Favorite Songs and Hymns For School and Home, page: 0148

450 Of The World's Best Songs And Hymns, With Lyrics & Sheet music for voice & piano.

Home Main Menu Singing & Playing Order & Order Info Support Search Voucher Codes

Share page  Visit Us On FB

Previous Contents Next
There is a common but also a very erroneous im�pression that only a favored few can learn music. In the schools of New Haven, ''two hundred and forty-eight children out of six thousand were found unable to sing the scale, and one hundred and forty of these belonged to the primary grades;" that is, out of this multitude, only one hundred and eight above the primary grade could not sing. The superinten�dent says: " A systematic course of training the voices of the little ones in the primary rooms has been commenced. Thus far the experiment has been a complete success. Children from five to eight years of age readily sing the scale, both singly and in con�cert, and read from the blackboard notes on the staff by numerals and syllables with as little hesitation as 1'jey call the letters and words of their reading les�sons." In the Hancock School, of Boston, of about
one thousand girls, less than a dozen were unfitted from all causes for attaining to a fair degree of sue-cess in singing. The U. S. Commissioner of Educa�tion, when visiting the schools at New Haven, was surprised and gratified at hearing children in the primary schools sing at sight exercises marked on the blackboard by the teacher: " The exercises are placed on the blackboard in the presence of the scholars, and they are required to sing them once through without the aid of teacher or instrument, and are marked accordingly." In primary schools, gymnastic exer�cises often accompany the singing. When children are trained to erect posture, and the right use of the vocal organs, speaking, reading, and singing are most invigorating exercises; expanding the chest, pro�moting deep breathing, quickening the circulation, and arousing both the physical and mental energies.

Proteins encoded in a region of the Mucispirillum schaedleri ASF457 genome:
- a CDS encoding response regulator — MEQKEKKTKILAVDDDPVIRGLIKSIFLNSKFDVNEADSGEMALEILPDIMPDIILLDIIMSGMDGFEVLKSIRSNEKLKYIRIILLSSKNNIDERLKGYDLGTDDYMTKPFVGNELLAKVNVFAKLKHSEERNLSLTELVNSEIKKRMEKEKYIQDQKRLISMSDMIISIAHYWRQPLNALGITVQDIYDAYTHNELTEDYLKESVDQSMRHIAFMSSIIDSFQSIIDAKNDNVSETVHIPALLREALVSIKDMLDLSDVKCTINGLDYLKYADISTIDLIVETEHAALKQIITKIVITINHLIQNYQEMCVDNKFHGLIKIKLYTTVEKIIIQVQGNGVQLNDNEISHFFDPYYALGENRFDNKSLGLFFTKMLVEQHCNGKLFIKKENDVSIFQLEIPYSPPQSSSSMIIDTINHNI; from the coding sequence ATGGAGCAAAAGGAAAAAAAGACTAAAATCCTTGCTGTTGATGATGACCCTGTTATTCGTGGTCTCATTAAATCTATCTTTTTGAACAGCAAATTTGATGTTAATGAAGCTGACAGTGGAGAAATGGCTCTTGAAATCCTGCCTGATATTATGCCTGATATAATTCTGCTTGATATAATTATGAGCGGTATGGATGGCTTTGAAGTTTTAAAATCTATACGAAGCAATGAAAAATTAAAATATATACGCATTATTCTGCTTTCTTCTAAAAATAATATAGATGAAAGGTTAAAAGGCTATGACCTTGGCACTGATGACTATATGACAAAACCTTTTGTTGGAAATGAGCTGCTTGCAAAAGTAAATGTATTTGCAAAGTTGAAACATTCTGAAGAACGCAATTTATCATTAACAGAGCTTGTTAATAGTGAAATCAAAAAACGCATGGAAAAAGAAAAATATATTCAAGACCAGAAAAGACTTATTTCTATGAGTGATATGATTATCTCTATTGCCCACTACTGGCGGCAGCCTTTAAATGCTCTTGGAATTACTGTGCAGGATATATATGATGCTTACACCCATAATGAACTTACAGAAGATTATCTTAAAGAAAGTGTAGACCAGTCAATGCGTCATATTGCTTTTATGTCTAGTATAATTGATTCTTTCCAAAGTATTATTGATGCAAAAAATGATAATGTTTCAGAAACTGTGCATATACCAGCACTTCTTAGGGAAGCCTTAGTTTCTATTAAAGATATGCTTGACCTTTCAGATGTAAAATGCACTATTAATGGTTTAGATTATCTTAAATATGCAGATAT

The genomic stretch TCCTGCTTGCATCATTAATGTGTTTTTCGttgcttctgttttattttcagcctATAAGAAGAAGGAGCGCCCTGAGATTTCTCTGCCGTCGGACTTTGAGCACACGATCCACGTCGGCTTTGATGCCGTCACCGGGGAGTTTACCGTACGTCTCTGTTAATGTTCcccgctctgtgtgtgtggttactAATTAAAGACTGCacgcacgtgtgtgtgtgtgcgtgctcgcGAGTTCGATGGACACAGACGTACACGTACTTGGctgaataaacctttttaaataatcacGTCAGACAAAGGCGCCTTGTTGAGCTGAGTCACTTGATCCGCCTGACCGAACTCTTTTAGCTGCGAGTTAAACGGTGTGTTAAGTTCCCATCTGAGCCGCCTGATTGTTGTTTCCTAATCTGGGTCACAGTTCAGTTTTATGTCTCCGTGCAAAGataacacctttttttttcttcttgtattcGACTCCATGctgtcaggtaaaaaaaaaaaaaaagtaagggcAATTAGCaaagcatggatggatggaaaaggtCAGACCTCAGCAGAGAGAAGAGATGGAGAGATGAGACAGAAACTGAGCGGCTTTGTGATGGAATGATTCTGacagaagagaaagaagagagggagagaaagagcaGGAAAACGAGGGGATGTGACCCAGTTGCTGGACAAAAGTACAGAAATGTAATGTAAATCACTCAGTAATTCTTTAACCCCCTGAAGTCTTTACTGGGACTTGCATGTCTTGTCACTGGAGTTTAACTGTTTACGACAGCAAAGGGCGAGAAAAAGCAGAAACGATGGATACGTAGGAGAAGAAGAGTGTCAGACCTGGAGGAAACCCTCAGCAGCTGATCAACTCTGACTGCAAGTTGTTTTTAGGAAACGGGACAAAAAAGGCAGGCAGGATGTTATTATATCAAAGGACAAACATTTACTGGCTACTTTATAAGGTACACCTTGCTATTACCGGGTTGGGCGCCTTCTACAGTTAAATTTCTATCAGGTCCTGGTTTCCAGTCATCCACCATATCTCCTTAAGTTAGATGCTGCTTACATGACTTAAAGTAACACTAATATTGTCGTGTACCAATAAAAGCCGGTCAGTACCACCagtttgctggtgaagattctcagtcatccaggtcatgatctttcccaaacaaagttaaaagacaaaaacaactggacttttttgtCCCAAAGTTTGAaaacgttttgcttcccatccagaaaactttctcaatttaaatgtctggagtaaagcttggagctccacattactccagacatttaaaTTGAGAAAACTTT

Theodore Tiltoh. G. B. Loomis.
Black and brown is his gown, He can wear it upside down! It is laced round his waist, I admire his taste! Pretty as his clothes are made, He will spoil them, I'm afraid, If to-night he gets sight Of the candle-light.
In the sun webs are spun, What if he gets into one? When it rains he complains On the window panes. Tongues to talk have you and I, God has given the little fly No such things; so he sings With his buzzing wings.
He can eat bread and meat, See his mouth between his feet! On his back is a sack Like a peddler's pack. Does the baby understand? Then the fly shall kiss her hand; Put a crumb on her thumb, May be he will come.
Round and round on the ground, On the ceiling he is found; Catch him ? No. Let him go. Never hurt him so! Now you see his wings of silk Drabbled in the Baby's milk, Fie! oh fie! foolish fly I How will you get dry ?
All wet flies twist their thighs; So they wipe their head and eyes, Cats, you know, wash just so; Then their whiskers grow! Flies have hair too small to combg Flies go all bareheaded home; But the gnat wears a hat: Do you laugh at that?
Flies can see more than we,
So how bright their eyes must bet
Little fly, mind your eye,
Spiders are near by.
For a secret I can tell,
Spiders will not treat you well; ,
Haste away, do not stay,
Little fly, good day I
Previous Contents Next